Erlang R16B (erts-5.10.1) [source] [64-bit] [smp:2:2] [rq:2] [async-threads:0] [hipe] [kernel-poll:false]

Notice that depending on how you installed Erlang, it will not add Erlang binaries to your environment. Be sure to have Erlang binaries in your PATH, otherwise Elixir won't work!

After Erlang is up and running, it is time to install Elixir. You can do that via Distributions, Precompiled package or Compiling from Source.

1.1.1 Distributions

This tutorial requires Elixir v0.12.4 or later and it may be available in some distributions:

  • Homebrew for Mac OS X
    • Update your homebrew to latest with brew update
    • Install Elixir: brew install elixir
  • Fedora 17+ and Fedora Rawhide
    • sudo yum -y install elixir
  • Arch Linux (on AUR)
    • yaourt -S elixir
  • openSUSE (and SLES 11 SP3+)
    • Add Erlang devel repo with zypper ar -f obs://devel:languages:erlang/ erlang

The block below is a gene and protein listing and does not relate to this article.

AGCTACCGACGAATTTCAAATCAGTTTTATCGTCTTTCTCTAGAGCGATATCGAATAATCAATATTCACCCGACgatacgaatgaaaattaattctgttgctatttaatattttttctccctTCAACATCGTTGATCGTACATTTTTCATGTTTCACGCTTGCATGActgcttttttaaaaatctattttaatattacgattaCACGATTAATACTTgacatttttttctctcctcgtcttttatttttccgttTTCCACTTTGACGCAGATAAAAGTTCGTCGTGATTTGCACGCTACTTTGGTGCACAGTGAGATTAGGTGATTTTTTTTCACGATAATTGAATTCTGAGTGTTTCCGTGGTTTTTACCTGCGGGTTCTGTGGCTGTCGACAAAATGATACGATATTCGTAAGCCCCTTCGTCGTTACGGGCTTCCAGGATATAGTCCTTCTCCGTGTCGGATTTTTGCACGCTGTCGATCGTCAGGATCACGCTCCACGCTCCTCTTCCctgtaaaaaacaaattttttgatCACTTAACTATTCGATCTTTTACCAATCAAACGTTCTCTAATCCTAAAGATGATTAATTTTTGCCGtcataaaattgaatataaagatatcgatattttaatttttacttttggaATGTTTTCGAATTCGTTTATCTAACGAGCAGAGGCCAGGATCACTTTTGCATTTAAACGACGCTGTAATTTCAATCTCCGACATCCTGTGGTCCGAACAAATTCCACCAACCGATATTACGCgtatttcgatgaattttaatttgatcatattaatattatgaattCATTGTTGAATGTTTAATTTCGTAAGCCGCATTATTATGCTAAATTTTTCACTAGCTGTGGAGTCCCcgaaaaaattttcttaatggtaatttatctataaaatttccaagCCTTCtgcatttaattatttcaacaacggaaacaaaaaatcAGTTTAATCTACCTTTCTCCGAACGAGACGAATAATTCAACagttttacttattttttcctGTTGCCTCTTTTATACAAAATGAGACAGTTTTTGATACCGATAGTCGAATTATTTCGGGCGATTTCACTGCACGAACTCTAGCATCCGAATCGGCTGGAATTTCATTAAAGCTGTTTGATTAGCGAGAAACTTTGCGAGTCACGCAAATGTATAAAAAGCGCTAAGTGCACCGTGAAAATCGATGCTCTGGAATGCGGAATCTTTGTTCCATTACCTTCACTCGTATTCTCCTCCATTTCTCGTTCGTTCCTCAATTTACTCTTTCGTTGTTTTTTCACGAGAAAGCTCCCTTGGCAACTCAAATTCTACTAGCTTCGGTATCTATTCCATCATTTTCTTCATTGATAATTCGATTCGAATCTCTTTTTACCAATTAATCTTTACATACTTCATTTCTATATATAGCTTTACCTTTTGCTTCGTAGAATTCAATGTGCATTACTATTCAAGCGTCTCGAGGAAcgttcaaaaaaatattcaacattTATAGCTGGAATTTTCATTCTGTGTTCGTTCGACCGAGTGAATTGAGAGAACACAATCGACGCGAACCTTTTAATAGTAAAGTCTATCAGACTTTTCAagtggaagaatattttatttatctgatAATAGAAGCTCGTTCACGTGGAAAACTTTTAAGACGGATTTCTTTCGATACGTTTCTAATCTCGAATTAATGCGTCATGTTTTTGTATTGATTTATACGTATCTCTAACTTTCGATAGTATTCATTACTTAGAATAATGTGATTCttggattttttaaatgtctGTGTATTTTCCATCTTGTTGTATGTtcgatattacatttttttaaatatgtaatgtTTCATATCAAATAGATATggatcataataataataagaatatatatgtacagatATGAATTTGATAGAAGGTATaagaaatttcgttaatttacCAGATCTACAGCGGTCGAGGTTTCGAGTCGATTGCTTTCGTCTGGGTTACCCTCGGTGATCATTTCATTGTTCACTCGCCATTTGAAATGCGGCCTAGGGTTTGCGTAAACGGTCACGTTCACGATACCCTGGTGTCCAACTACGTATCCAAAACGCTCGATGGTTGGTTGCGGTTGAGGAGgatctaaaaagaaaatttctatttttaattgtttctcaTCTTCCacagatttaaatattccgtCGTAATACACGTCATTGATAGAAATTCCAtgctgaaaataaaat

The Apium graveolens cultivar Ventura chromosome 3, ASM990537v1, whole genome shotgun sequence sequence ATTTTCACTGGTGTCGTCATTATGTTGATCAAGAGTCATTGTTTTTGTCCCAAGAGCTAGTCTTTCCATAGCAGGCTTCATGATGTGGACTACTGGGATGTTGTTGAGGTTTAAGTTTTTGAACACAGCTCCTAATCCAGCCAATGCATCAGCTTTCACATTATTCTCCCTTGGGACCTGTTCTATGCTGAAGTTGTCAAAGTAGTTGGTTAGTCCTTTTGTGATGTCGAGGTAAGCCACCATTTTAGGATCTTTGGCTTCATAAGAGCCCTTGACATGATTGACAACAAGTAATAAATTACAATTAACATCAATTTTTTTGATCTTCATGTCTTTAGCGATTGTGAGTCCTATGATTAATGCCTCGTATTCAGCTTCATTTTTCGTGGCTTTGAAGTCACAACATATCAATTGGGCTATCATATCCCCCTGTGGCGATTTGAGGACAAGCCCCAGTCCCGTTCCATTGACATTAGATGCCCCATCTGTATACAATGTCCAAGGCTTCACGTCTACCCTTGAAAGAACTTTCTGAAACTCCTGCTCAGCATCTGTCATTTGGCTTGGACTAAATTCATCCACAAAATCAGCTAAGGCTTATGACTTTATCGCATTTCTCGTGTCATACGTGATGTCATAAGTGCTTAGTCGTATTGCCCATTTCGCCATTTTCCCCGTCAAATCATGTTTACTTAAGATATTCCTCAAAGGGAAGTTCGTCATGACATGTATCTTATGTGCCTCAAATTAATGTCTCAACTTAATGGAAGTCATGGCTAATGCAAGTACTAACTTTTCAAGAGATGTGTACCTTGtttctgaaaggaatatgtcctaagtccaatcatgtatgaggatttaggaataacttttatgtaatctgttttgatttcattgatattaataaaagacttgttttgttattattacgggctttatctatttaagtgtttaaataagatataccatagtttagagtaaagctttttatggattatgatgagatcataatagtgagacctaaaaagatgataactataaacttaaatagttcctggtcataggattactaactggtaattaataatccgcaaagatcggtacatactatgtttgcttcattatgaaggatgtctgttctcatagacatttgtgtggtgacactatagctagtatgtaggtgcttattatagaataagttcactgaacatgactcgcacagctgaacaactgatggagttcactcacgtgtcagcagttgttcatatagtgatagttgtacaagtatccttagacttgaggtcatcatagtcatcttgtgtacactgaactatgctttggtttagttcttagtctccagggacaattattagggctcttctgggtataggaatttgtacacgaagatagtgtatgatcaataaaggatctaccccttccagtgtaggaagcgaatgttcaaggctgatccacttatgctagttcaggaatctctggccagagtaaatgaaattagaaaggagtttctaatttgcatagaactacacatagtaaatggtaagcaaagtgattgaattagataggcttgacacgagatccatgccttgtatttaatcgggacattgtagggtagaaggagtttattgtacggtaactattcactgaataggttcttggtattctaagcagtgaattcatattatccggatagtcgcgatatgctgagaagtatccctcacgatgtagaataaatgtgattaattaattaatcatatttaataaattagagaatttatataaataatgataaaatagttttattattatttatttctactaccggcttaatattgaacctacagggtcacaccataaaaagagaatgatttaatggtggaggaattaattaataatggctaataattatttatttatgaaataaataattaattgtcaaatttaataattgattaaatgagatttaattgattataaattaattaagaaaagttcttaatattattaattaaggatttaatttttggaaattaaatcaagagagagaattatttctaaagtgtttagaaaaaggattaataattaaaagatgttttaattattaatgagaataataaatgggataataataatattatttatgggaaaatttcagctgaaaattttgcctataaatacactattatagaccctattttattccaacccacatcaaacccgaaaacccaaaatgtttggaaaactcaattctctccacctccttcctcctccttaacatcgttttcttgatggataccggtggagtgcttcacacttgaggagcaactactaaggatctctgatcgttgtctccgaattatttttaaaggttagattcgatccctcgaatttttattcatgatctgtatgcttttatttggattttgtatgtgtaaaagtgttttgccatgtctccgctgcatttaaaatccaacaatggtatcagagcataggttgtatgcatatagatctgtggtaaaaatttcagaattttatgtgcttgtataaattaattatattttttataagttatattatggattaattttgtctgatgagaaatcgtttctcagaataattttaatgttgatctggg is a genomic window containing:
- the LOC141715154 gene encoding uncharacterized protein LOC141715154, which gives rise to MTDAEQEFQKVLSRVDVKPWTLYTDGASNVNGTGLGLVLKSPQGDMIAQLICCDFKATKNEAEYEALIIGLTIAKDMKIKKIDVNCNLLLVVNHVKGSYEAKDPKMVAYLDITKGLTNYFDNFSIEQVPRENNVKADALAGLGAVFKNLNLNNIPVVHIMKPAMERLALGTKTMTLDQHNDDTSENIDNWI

• Install Elixir: zypper in elixir
  • Gentoo
    • emerge --ask dev-lang/elixir
  • Chocolatey for Windows
    • cinst elixir

If you don't use any of the distributions above, don't worry, we also provide a precompiled package!

1.1.2 Precompiled package

Elixir provides a precompiled package for every release. After downloading and unzip-ing the package, you are ready to run the elixir and iex commands from the bin directory. It is recommended that you also add Elixir's bin path to your PATH environment variable to ease development.

1.1.3 Compiling from source (Unix and MinGW)

You can download and compile Elixir in few steps. You can get the latest stable release here, unpack it and then run make inside the unpacked directory. After that, you are ready to run the elixir and iex commands from the bin directory. It is recommended that you add Elixir's bin path to your PATH environment variable to ease development: